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Blood pressure telemonitoring (BPT) is a telehealth strategy that allows remote data transmission of blood pressure and additional information on patients' health status from their dwellings or from a community setting to the doctor's office or the hospital. There is sufficiently strong evidence from several randomized controlled trials that the regular and prolonged use of BPT combined with telecounseling and case management under the supervision of a team of healthcare professionals is associated with a significant blood pressure reduction compared with usual care, particularly in cases of patients at high risk. However, most current evidence is based on studies of relatively short duration (<12 months), and in the few studies that have investigated longer-term outcomes, no evidence of better or sustained effect could be provided. In addition, no definition of the optimal BPT-based healthcare delivery model could be derived from the studies performed so far, because of the heterogeneity of interventions, technologies, and study designs. BPT can also be provided in the context of "mobile health" (m-health) wireless solutions, together with educational support, medication reminders, and teleconsultation. When BPT is integrated in an m-health solution, it has the potential to promote patient's self-management, as a complement to the doctor's intervention, and encourage greater participation in medical decision-making. In conclusion, BPT has a potential key role in the management of patients with hypertension, since it seems to improve the quality of delivered care and allow for more effective prevention of the cardiovascular consequences of hypertension.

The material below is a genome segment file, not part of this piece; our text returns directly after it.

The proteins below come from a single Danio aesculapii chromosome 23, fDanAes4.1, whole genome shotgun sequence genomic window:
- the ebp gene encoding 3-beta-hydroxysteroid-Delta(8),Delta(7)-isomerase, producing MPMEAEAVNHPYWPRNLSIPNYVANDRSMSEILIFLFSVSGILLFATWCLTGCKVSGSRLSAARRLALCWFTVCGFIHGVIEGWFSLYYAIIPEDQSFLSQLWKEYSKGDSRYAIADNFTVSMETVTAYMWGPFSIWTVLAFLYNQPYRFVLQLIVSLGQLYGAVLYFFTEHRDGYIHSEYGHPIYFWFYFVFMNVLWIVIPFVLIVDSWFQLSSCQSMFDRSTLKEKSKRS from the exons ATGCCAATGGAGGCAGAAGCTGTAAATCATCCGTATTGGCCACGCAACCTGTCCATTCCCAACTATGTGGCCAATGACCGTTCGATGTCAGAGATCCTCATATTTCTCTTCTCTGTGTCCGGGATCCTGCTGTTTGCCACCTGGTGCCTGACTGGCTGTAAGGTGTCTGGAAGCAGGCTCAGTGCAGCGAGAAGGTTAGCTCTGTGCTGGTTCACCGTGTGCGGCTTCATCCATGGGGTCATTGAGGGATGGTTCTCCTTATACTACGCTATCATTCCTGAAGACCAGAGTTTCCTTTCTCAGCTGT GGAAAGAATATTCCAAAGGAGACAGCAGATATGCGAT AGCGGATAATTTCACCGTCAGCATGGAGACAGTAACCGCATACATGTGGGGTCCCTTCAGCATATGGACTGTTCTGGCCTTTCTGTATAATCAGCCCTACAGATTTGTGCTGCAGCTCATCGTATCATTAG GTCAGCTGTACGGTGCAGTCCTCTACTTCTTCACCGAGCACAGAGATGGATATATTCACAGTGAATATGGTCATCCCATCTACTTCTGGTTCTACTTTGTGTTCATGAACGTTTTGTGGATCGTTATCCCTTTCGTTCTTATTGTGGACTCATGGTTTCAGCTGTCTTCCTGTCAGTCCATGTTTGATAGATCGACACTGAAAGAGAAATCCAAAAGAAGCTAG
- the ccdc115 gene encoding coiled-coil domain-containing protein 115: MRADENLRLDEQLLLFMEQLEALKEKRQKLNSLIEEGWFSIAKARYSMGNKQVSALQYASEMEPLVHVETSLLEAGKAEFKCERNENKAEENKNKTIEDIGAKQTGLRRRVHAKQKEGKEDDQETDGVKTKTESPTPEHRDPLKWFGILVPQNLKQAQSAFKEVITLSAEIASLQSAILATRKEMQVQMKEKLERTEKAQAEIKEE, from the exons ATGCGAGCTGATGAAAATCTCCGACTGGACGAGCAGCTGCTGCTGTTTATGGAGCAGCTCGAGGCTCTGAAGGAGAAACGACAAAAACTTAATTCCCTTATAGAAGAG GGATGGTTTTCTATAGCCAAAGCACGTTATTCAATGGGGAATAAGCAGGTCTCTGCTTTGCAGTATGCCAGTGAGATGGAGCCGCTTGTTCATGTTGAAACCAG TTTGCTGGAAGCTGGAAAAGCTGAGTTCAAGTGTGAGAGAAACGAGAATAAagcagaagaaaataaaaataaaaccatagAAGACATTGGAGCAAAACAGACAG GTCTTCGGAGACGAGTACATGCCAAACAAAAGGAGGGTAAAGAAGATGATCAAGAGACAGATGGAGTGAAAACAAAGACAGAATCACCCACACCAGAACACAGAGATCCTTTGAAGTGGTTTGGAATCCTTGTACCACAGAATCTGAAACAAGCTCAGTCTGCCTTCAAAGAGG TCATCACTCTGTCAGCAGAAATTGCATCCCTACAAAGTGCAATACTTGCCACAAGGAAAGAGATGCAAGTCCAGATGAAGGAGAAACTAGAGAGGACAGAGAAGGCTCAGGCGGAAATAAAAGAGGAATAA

Original publication




Journal article


J Clin Hypertens (Greenwich)

Publication Date





1128 - 1132


blood pressure telemonitoring, hypertension, m-health, telemedicine, Antihypertensive Agents, Blood Pressure, Blood Pressure Determination, Blood Pressure Monitoring, Ambulatory, Cardiovascular Diseases, Case Management, Clinical Decision-Making, Health Personnel, Humans, Hypertension, Quality of Health Care, Quality of Life, Randomized Controlled Trials as Topic, Self-Management, Telemedicine